Of course, Once and Again cocreator Marshall Herskovitz is far too nice to agree with my analysis, though he appreciates the sentiment. He blames the show's death on constant schedule shuffling (moving to Fridays just about killed the series) and a storytelling style that isn't mass appeal.
"Most people want TV shows to transport them away from their lives . . . using real life as a reference point is more familiar in the world of movies," said Herskovitz, who crafted tonight's finale before anyone knew the show was canceled. "But I'm touched and moved by the efforts people have gone through to save the show. If TV is a passive medium . . . then when somebody has an active reaction to a show, that's the ultimate compliment."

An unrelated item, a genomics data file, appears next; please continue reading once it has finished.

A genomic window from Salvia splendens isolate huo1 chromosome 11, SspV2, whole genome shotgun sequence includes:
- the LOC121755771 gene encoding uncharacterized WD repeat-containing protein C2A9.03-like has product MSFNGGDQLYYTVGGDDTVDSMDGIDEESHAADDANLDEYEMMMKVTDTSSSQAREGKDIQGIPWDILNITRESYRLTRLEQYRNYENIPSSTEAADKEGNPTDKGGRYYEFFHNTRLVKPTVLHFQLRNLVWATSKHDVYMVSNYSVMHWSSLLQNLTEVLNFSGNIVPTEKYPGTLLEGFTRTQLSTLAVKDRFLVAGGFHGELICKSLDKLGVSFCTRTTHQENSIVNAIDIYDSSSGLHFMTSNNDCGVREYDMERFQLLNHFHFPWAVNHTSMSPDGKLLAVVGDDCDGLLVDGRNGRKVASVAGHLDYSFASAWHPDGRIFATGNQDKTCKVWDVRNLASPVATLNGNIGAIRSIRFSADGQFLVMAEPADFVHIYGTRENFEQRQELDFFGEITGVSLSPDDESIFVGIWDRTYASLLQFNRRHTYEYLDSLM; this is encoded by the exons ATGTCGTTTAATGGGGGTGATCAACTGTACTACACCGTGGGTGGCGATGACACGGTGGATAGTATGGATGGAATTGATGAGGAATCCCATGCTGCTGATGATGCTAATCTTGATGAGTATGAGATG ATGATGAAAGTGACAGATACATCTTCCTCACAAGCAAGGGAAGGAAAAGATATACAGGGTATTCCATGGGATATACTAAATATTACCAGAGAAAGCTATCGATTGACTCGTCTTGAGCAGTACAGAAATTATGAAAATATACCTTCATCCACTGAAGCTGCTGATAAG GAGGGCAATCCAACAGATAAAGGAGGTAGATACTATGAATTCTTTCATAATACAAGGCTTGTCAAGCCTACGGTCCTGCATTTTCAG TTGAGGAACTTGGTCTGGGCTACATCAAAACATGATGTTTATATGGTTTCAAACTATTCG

First, Once and Again is a show that challenges viewers, refusing to cast its conflicts in simple, black-and-white tones. When the series tackled the theme of overworked spouses, for instance, Ward's Lily Manning feared she was dating a man with the kind of work habits that helped kill her marriage, while Billy Campbell's Rick Sammler struggled to keep his architecture firm afloat.
It was a dose of reality within a TV drama that nearly brought tears to my eyes. But it may have been too much for TV viewers wanting shows that offer an escape from everyday problems, not an exploration of them.
"I really think maybe it's too real for some people," said Penni McDaniel, an Atlanta fan who got involved with the effort to persuade ABC to save the show -- writing letters to network executives, e-mailing journalists and contributing $50 to publish an advertisement in the Hollywood Reporter supporting the program (the group also has planned a demonstration today at ABC's offices in Burbank, Calif.)